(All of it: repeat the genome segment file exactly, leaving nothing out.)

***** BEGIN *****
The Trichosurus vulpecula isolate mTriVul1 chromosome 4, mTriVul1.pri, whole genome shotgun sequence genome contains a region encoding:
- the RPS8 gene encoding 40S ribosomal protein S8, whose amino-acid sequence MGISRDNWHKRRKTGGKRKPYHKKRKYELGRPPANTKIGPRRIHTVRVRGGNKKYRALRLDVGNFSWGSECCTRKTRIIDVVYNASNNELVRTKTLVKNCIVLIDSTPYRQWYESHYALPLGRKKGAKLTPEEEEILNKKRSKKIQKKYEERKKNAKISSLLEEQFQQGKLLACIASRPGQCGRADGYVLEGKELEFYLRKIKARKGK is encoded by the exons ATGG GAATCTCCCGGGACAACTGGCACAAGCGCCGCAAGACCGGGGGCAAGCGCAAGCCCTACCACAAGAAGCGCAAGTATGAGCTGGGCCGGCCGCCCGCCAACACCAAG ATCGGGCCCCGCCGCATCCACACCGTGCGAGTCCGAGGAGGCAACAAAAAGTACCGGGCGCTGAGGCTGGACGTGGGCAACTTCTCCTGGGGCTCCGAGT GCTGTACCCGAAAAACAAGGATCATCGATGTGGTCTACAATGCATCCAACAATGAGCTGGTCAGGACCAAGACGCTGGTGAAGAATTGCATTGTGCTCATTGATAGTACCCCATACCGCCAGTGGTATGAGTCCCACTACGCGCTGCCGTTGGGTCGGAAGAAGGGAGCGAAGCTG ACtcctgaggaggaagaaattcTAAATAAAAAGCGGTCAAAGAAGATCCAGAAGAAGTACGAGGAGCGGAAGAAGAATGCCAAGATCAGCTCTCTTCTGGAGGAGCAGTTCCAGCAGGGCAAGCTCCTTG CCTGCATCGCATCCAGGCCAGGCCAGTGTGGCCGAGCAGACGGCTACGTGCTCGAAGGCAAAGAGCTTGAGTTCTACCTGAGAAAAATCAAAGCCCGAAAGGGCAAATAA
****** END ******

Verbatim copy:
The Trichosurus vulpecula isolate mTriVul1 chromosome 4, mTriVul1.pri, whole genome shotgun sequence genome contains a region encoding:
- the RPS8 gene encoding 40S ribosomal protein S8, whose amino-acid sequence MGISRDNWHKRRKTGGKRKPYHKKRKYELGRPPANTKIGPRRIHTVRVRGGNKKYRALRLDVGNFSWGSECCTRKTRIIDVVYNASNNELVRTKTLVKNCIVLIDSTPYRQWYESHYALPLGRKKGAKLTPEEEEILNKKRSKKIQKKYEERKKNAKISSLLEEQFQQGKLLACIASRPGQCGRADGYVLEGKELEFYLRKIKARKGK is encoded by the exons ATGG GAATCTCCCGGGACAACTGGCACAAGCGCCGCAAGACCGGGGGCAAGCGCAAGCCCTACCACAAGAAGCGCAAGTATGAGCTGGGCCGGCCGCCCGCCAACACCAAG ATCGGGCCCCGCCGCATCCACACCGTGCGAGTCCGAGGAGGCAACAAAAAGTACCGGGCGCTGAGGCTGGACGTGGGCAACTTCTCCTGGGGCTCCGAGT GCTGTACCCGAAAAACAAGGATCATCGATGTGGTCTACAATGCATCCAACAATGAGCTGGTCAGGACCAAGACGCTGGTGAAGAATTGCATTGTGCTCATTGATAGTACCCCATACCGCCAGTGGTATGAGTCCCACTACGCGCTGCCGTTGGGTCGGAAGAAGGGAGCGAAGCTG ACtcctgaggaggaagaaattcTAAATAAAAAGCGGTCAAAGAAGATCCAGAAGAAGTACGAGGAGCGGAAGAAGAATGCCAAGATCAGCTCTCTTCTGGAGGAGCAGTTCCAGCAGGGCAAGCTCCTTG CCTGCATCGCATCCAGGCCAGGCCAGTGTGGCCGAGCAGACGGCTACGTGCTCGAAGGCAAAGAGCTTGAGTTCTACCTGAGAAAAATCAAAGCCCGAAAGGGCAAATAA